It was produced following the fourth in a series of special seminars entitled ‘Engaging Citizens’, organised by the ESRC in collaboration with the National Council for Voluntary Organisations (NCVO).
Among a number issues covered by the publication, it queries how open the new governance mechanisms are for local involvement and examines voluntary and community organisations’ readiness to respond, particularly in ‘hard-to-reach’ populations. In addition, it points out that policymakers have added a number of governance mechanisms and structures to encourage engagement – without stopping to consider how they each relate to one another, or the complexity that this presents to the public.
The booklet draws on presentations given at a seminar today by two experts in the field, Marilyn Taylor, Professor of Urban Governance and Regeneration, at the University of the West of England and Stuart Wilks-Heeg, Lecturer in Social Policy at the University of Liverpool. Their research indicates that many representatives from voluntary and community organisations (VCOs) still feel that, despite the changes, they are on the margins of the new governance spaces and, from a study of two specific towns in the north of England, only a small minority of residents feel that they are able to influence local decisions.
Professor Taylor points out that although the developments offer new opportunities for engaging in local decision-making and for influencing public service provision, they also present challenges for voluntary and community organisations that do participate, especially those which have had little involvement in partnerships before.
To illustrate this, she says, "All partners need to recognise the demands on community representatives – they may want to be accountable back to their community but often don’t have the resources or time to do this effectively."
There is also a difficult balance to be struck between the leadership that is required for communities to be effective operators in partnership and the need to spread engagement more widely. She highlights the importance of VCOs maintaining their independent voice if partnerships are to benefit from the distinctive experience that they can bring and for them to realise their potential.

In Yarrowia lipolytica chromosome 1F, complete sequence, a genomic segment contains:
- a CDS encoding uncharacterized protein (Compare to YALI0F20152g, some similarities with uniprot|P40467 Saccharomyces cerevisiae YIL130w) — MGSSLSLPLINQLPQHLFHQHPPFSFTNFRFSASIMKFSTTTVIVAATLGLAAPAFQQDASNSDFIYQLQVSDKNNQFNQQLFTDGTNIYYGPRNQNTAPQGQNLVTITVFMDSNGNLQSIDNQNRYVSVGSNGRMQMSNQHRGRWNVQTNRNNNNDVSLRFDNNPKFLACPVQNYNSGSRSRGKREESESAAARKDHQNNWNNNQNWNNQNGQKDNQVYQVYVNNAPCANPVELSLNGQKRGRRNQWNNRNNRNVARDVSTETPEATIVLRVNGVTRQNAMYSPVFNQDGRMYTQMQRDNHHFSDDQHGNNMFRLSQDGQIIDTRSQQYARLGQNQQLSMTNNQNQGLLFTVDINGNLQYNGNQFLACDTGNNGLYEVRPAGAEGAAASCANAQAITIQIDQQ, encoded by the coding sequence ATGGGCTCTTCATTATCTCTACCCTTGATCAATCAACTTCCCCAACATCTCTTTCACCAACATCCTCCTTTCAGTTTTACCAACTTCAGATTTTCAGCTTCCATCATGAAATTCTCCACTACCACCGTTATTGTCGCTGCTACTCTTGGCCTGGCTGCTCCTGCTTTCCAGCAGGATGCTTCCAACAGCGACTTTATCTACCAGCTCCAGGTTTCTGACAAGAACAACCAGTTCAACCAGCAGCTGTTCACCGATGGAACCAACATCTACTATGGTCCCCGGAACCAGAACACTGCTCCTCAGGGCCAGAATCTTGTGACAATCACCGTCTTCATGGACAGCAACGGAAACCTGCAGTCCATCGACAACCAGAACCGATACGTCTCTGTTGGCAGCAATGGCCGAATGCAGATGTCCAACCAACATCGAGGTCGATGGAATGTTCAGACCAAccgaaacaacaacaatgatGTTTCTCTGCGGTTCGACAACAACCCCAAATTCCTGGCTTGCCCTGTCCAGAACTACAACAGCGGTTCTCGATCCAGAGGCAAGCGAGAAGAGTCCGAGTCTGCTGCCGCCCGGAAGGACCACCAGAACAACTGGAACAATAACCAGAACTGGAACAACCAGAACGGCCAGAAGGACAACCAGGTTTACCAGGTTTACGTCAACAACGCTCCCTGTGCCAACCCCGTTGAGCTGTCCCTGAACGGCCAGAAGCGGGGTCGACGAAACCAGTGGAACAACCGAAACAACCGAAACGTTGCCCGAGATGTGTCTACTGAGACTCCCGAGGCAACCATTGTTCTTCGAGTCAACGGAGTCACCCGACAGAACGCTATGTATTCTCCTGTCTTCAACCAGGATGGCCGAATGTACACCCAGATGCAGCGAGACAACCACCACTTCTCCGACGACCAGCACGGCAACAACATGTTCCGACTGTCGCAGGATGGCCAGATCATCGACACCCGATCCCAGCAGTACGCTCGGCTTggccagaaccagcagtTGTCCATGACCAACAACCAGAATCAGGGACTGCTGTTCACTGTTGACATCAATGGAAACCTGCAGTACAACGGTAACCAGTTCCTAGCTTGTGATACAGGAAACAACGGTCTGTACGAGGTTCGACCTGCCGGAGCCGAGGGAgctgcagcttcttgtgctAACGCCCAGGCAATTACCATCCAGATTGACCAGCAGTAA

Extensive in-depth research into the state of local democracy in two contrasting northern towns, Burnley and Harrogate, carried out by Doctor Wilks-Heeg and a colleague, revealed that over 30 different organisations, many of them ‘quangos’ with no elected community representatives, have some role in governing the two towns.
He said, "Overall, the elected local authorities control 53 per cent of public spending in Harrogate and, in Burnley, only 40 per cent. However, when it comes to the district councils it’s even lower. Only five per cent of public spending is controlled by each of these two councils, yet we found that the public and media concentrate on ‘the council’, while paying little attention to the much higher spending services."
Amanda Williams | EurekAlert!
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The formation of stars in distant galaxies is still largely unexplored. For the first time, astron-omers at the University of Geneva have now been able to closely observe a star system six billion light-years away. In doing so, they are confirming earlier simulations made by the University of Zurich. One special effect is made possible by the multiple reflections of images that run through the cosmos like a snake.
Today, astronomers have a pretty accurate idea of how stars were formed in the recent cosmic past. But do these laws also apply to older galaxies? For around a...
Just because someone is smart and well-motivated doesn't mean he or she can learn the visual skills needed to excel at tasks like matching fingerprints, interpreting medical X-rays, keeping track of aircraft on radar displays or forensic face matching.
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Computer Tomography (CT) is a standard procedure in hospitals, but so far, the technology has not been suitable for imaging extremely small objects. In PNAS, a team from the Technical University of Munich (TUM) describes a Nano-CT device that creates three-dimensional x-ray images at resolutions up to 100 nanometers. The first test application: Together with colleagues from the University of Kassel and Helmholtz-Zentrum Geesthacht the researchers analyzed the locomotory system of a velvet worm.
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The quantum world is fragile; error correction codes are needed to protect the information stored in a quantum object from the deteriorating effects of noise. Quantum physicists in Innsbruck have developed a protocol to pass quantum information between differently encoded building blocks of a future quantum computer, such as processors and memories. Scientists may use this protocol in the future to build a data bus for quantum computers. The researchers have published their work in the journal Nature Communications.
Future quantum computers will be able to solve problems where conventional computers fail today. We are still far away from any large-scale implementation,...
Pillared graphene would transfer heat better if the theoretical material had a few asymmetric junctions that caused wrinkles, according to Rice University...
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